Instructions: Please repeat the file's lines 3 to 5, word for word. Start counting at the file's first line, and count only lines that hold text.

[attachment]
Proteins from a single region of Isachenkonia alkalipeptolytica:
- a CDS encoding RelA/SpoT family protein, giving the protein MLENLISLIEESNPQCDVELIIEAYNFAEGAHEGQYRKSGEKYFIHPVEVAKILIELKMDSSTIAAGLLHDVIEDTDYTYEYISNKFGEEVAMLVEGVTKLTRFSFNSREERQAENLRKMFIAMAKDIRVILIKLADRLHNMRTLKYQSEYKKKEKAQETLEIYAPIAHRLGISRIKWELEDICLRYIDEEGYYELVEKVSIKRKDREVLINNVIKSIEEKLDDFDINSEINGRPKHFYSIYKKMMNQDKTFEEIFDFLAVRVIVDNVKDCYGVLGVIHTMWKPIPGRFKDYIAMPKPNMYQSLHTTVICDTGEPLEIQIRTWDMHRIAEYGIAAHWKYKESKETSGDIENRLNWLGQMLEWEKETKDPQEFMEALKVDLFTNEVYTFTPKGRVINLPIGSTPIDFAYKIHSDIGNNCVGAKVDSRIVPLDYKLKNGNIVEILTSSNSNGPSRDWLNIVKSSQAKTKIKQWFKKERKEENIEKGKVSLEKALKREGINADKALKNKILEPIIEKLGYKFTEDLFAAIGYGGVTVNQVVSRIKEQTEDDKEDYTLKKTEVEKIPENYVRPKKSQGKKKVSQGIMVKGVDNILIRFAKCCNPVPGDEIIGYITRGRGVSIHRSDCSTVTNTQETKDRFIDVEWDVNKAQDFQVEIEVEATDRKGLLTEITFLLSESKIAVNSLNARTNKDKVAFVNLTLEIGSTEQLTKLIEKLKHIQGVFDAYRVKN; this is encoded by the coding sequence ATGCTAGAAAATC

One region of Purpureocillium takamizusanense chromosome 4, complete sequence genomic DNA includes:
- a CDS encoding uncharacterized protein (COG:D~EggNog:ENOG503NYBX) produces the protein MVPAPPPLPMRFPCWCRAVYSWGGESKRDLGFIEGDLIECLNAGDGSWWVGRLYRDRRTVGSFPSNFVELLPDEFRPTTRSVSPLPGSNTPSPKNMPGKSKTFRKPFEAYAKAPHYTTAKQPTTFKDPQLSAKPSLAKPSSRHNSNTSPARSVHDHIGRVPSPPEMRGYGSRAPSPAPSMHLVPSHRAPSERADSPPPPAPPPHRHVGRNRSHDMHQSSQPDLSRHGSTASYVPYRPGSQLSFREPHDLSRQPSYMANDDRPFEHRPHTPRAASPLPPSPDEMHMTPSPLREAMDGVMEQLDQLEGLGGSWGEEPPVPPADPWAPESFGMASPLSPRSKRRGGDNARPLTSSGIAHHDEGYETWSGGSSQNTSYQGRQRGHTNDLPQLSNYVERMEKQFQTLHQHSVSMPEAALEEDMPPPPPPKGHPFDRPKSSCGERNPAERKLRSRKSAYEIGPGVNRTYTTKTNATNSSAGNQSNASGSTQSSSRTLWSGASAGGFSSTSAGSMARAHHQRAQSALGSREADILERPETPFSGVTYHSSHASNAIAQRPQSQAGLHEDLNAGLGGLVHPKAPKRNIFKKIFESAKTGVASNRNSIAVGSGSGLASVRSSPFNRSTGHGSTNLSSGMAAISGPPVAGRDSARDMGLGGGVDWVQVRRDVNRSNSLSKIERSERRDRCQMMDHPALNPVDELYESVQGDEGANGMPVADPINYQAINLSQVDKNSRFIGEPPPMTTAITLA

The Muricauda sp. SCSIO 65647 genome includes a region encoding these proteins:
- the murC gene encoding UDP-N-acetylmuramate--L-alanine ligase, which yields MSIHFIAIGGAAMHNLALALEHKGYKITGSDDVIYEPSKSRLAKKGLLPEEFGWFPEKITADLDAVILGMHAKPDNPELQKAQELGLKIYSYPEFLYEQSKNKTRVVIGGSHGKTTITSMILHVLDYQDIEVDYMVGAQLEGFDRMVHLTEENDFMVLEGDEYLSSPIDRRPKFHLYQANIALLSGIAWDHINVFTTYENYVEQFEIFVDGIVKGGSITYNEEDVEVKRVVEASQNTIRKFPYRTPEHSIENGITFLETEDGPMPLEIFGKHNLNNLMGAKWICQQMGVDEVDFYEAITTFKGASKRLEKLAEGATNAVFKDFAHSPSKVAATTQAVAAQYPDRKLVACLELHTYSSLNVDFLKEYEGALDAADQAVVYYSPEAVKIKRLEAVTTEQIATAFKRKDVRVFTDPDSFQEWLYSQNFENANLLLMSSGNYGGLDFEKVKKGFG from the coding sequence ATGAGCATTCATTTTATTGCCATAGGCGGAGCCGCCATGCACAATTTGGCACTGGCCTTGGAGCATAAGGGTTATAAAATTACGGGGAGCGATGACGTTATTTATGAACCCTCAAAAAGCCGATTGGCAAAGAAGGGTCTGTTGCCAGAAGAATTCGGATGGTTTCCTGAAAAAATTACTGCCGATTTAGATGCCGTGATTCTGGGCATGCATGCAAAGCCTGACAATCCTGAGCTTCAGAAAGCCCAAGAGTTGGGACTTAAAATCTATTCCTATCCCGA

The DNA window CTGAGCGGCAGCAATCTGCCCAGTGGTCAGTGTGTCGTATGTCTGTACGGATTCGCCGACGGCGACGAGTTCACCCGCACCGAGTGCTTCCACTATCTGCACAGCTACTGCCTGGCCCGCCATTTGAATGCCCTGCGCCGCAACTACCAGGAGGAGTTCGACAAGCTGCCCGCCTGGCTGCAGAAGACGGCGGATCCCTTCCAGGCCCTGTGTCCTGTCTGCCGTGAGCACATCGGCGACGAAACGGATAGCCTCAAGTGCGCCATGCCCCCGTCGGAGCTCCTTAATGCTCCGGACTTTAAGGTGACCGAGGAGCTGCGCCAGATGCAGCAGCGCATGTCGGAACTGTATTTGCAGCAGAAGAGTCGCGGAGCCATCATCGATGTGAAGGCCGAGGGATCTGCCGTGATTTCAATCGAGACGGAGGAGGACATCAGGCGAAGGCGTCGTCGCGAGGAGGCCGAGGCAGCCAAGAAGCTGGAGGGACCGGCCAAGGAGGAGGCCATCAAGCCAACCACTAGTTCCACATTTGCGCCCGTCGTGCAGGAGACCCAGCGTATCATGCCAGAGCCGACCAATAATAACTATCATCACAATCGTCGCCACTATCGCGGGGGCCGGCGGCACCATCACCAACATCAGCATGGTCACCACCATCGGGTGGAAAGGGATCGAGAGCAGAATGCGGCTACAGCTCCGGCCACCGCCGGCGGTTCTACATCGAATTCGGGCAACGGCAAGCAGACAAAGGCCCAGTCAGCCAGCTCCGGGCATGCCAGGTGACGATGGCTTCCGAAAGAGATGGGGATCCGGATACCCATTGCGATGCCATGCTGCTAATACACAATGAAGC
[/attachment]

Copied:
One region of Purpureocillium takamizusanense chromosome 4, complete sequence genomic DNA includes:
- a CDS encoding uncharacterized protein (COG:D~EggNog:ENOG503NYBX) produces the protein MVPAPPPLPMRFPCWCRAVYSWGGESKRDLGFIEGDLIECLNAGDGSWWVGRLYRDRRTVGSFPSNFVELLPDEFRPTTRSVSPLPGSNTPSPKNMPGKSKTFRKPFEAYAKAPHYTTAKQPTTFKDPQLSAKPSLAKPSSRHNSNTSPARSVHDHIGRVPSPPEMRGYGSRAPSPAPSMHLVPSHRAPSERADSPPPPAPPPHRHVGRNRSHDMHQSSQPDLSRHGSTASYVPYRPGSQLSFREPHDLSRQPSYMANDDRPFEHRPHTPRAASPLPPSPDEMHMTPSPLREAMDGVMEQLDQLEGLGGSWGEEPPVPPADPWAPESFGMASPLSPRSKRRGGDNARPLTSSGIAHHDEGYETWSGGSSQNTSYQGRQRGHTNDLPQLSNYVERMEKQFQTLHQHSVSMPEAALEEDMPPPPPPKGHPFDRPKSSCGERNPAERKLRSRKSAYEIGPGVNRTYTTKTNATNSSAGNQSNASGSTQSSSRTLWSGASAGGFSSTSAGSMARAHHQRAQSALGSREADILERPETPFSGVTYHSSHASNAIAQRPQSQAGLHEDLNAGLGGLVHPKAPKRNIFKKIFESAKTGVASNRNSIAVGSGSGLASVRSSPFNRSTGHGSTNLSSGMAAISGPPVAGRDSARDMGLGGGVDWVQVRRDVNRSNSLSKIERSERRDRCQMMDHPALNPVDELYESVQGDEGANGMPVADPINYQAINLSQVDKNSRFIGEPPPMTTAITLA

The Muricauda sp. SCSIO 65647 genome includes a region encoding these proteins: